Tag: Dennis Seidenberg

Boston Bruins v Vancouver Canucks - Game Five

Sweeney vows to return ‘aggressiveness’ to Bruins


Cam Neely spoke last month about the big, bad “identity” of the Boston Bruins, and how getting away from that identity had made them not as “tough to play against as we’d like to be.”

And so it was no surprise when new general manager Don Sweeney, flanked by Neely, spoke today about getting back to that identity, in hopes of returning to the playoffs and competing for a Stanley Cup.

“We’re not as far away as people may think,” Sweeney said. “We have to get back, a little bit, the aggressiveness that was lost in our group.”

Sweeney suggested that the Bruins, having won the Stanley Cup in 2011 and gone to the finals in 2013, had grown “stagnant” or overly “comfortable” with their mix.

Not anymore, he promised.

“There will be some changes going forward,” he said. “There will be personnel changes. There will be staff member changes.”

On that note, Sweeney did not commit to keeping head coach Claude Julien.

“I have some things that I want to sit down with Claude and go through in a very orderly fashion, as to where I think things need to change, and what direction we need to change as a group,” said Sweeney.

“So it’s just about lining up philosophical approaches that I believe in, that he believes in, and that we can move the group forward.”

Sweeney, the longtime Bruins defenseman who’s been in the front office since 2006, was asked about the importance of returning to the “style” that people have come to expect from the organization.

“I think it’s incredibly important,” he said. “It’s one thing to throw the words ‘culture’ and ‘identity’ around, it’s another to live it, breathe it, and teach it.”

Of course, it’s still another thing to assemble the players to be successful with that style.

Or any style, really.

Because the Bruins did not win the Stanley Cup in 2011 by aggression alone. To suggest they did would be to ignore the actual hockey-playing performances they received from the likes of Tim Thomas, Zdeno Chara, David Krejci, Patrice Bergeron, Milan Lucic, Brad Marchand, Dennis Seidenberg, Johnny Boychuk, Nathan Horton, Mark Recchi, and the list goes on.

That team, big and bad as it was, had a lot more than toughness going for it. An elite goalie. An elite defenseman, still in his prime. An elite two-way center. A scoring center. Depth on defense. Four lines that all contributed. Energetic youngsters. Veteran leaders. And on top of all that, the Bruins stayed relatively healthy through 25 hard-fought playoff games.

The 2014-15 roster still had some of those things. But it did not have all of those things.

Conceded Sweeney: “I think it would’ve taken a lot of things to fall our way for us to be in a position to challenge this year.”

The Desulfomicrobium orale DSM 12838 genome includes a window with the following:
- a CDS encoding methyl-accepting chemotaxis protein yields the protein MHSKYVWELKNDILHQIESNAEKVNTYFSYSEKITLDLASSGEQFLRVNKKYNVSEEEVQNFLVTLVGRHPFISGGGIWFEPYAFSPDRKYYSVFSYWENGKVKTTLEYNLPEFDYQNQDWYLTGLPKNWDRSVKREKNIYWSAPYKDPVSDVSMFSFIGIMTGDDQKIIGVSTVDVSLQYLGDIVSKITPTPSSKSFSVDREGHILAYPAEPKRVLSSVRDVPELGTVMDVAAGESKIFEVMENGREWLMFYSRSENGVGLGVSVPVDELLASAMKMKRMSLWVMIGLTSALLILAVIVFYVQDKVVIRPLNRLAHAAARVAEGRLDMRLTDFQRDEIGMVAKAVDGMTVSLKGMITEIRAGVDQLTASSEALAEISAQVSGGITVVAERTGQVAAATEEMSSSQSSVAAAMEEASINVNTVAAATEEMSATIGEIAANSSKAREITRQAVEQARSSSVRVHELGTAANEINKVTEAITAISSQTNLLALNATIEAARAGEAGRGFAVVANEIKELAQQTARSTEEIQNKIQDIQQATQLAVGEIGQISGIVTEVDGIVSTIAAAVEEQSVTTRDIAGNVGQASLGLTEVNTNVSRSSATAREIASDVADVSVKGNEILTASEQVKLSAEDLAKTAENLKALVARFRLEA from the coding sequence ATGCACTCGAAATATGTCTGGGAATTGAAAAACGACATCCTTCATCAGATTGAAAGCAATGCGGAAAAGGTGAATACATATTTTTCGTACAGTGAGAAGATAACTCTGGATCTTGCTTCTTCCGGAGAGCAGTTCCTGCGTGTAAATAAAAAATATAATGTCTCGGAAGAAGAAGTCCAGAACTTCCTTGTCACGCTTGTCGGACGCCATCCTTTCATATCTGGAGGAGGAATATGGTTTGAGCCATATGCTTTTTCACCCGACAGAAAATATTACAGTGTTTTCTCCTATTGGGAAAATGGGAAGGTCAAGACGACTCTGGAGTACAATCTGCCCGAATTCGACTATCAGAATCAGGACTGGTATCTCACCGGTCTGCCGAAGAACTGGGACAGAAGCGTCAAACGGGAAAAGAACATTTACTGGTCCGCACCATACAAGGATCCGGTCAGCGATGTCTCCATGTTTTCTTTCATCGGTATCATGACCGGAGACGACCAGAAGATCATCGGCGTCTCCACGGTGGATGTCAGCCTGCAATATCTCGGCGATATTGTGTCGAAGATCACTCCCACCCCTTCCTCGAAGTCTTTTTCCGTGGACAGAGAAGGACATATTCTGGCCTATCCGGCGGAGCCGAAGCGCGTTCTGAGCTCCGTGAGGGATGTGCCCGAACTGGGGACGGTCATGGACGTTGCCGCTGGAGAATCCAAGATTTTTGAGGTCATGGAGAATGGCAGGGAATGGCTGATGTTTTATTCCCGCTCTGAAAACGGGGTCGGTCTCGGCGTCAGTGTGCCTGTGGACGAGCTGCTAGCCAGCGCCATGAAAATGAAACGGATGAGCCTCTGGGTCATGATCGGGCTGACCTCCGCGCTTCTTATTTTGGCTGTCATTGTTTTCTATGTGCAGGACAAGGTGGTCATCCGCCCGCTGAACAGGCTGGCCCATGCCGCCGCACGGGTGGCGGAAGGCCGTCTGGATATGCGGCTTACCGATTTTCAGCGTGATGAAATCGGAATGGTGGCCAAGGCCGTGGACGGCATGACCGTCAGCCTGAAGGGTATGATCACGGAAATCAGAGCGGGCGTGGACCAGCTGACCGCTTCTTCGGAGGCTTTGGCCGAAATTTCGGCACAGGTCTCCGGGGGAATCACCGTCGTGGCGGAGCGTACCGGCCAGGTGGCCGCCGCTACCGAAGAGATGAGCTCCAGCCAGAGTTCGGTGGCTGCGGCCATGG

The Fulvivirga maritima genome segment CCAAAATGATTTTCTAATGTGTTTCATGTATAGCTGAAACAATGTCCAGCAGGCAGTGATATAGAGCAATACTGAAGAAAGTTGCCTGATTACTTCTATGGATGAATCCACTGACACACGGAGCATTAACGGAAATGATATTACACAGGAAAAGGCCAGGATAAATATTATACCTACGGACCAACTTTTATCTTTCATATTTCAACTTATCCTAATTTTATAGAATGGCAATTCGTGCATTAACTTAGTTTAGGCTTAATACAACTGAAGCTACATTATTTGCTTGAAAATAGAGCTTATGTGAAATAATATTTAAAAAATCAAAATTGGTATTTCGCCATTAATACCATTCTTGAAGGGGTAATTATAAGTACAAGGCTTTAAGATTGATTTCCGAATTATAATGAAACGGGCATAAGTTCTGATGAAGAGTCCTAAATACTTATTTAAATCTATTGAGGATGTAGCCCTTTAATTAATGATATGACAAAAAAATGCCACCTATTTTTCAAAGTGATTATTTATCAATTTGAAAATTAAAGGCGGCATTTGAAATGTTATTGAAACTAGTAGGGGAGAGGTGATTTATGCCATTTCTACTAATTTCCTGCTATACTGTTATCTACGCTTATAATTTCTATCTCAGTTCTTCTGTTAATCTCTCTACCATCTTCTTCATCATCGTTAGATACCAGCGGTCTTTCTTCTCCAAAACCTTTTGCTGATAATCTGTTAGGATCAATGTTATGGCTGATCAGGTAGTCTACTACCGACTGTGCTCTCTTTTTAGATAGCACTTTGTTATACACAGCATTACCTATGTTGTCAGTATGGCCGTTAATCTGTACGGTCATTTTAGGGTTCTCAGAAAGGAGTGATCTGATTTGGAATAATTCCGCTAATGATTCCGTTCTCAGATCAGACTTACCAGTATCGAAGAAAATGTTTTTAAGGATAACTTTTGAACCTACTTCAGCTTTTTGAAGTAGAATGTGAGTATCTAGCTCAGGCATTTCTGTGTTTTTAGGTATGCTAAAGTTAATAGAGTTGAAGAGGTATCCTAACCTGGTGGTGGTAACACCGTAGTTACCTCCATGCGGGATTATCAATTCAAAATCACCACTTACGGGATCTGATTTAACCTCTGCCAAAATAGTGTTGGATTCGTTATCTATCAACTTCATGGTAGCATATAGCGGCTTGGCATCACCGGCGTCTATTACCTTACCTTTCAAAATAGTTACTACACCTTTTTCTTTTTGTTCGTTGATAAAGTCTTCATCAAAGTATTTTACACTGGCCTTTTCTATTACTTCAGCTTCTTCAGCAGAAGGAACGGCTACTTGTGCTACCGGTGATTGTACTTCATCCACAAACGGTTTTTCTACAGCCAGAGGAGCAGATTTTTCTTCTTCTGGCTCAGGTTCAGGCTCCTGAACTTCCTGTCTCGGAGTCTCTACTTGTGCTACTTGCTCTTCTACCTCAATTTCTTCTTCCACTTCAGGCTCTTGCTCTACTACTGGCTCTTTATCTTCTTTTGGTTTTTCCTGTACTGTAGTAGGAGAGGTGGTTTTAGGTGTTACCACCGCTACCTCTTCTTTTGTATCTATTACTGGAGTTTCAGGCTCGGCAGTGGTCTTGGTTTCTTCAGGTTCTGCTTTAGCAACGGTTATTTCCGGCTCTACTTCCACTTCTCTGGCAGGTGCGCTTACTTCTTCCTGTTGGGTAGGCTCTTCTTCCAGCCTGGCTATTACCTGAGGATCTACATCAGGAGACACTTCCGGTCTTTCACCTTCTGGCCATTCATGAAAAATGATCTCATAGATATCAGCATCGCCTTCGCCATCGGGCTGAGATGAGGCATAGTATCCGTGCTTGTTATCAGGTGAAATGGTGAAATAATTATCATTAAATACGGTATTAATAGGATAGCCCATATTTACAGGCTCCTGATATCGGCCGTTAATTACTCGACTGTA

So…a lot of things on Sweeney’s plate.

That includes throwing out the ceremonial first pitch at tonight’s Boston Red Sox game.

Welcome to the spotlight.

Related: Bruins fire Chiarelli after missing playoffs

PHT Morning Skate: McLellan sought advice from Crosby in prep for McDavid

Canada v Russia - 2015 IIHF Ice Hockey World Championship Gold Medal Game

PHT’s Morning Skate takes a look around the world of hockey to see what’s happening and what we’ll be talking about around the NHL world and beyond.

Before Todd McLellan officially became the Edmonton Oilers’ bench boss and while he was still coaching Team Canada in the 2015 Worlds, he took it upon himself to pick Sidney Crosby’s brain about what life was like as an 18-year-old superstar so that McLellan would have a better idea of how best to handle Connor McDavid. (Edmonton Sun)

While on the subject of McLellan; he still thinks very highly of the San Jose Sharks. (NHL.com)

Los Angeles Kings director of player personnel Michael Futa opened up on a number of subjects, including the Kings’ offseason outlook and top prospect Adrian Kempe’s transition to North America. (LA Kings Insider)

Here are the highlight’s from Chicago’s triple-overtime victory last night:

New Philadelphia Flyers head coach Dave Hakstol might be able to better communicate with his players about why they’re being scratched or getting less playing time, compared to how Craig Berube did things. (Broad Street Hockey)

NHL Numbers had an interesting piece on the risk and potential reward of draft prospects. (NHL Numbers)

Dennis Seidenberg isn’t sure what the future holds for the Boston Bruins, but he hopes he’ll be able to stay with the team. (CSN New England)

‘I want to stay’ in Boston, says Seidenberg

Boston Bruins v Colorado Avalanche

Last month’s firing of GM Peter Chiarelli made it abundantly clear that, after missing the playoffs, the Boston Bruins are willing to make changes.

Dennis Seidenberg, though, doesn’t want to be one of them.

“I want to stay,” Seidenberg said on Monday night, per CSNNE. “There’s no question about it. I like it here. I like the people. I like the fans, the city.”

Seidenberg, 33, has three years left on a four-year, $16 million deal and is armed with a no-trade clause, so it’s not like he’s entirely movable. But he is a veteran defenseman with a relatively low cap hit, on a Bruins team that might be looking to get younger after a series of missed draft picks. Seidenberg also has a wealth of playoff experience — 69 for his career — which could be enticing for a contending team looking to upgrade on defense; what’s more, the B’s face another summer of salary cap limbo with new deals required for RFAs Dougie Hamilton, Brent Connolly and Ryan Spooner.

And, of course, missing the playoffs still looms over the entire organization.

“Some organizations are less patient than others,” Seidenberg said, in referencing trade rumors. “You never know. You really don’t know. You’ll just see what happens.

“People expect big things from you, and if you don’t bring it then they’re on you.”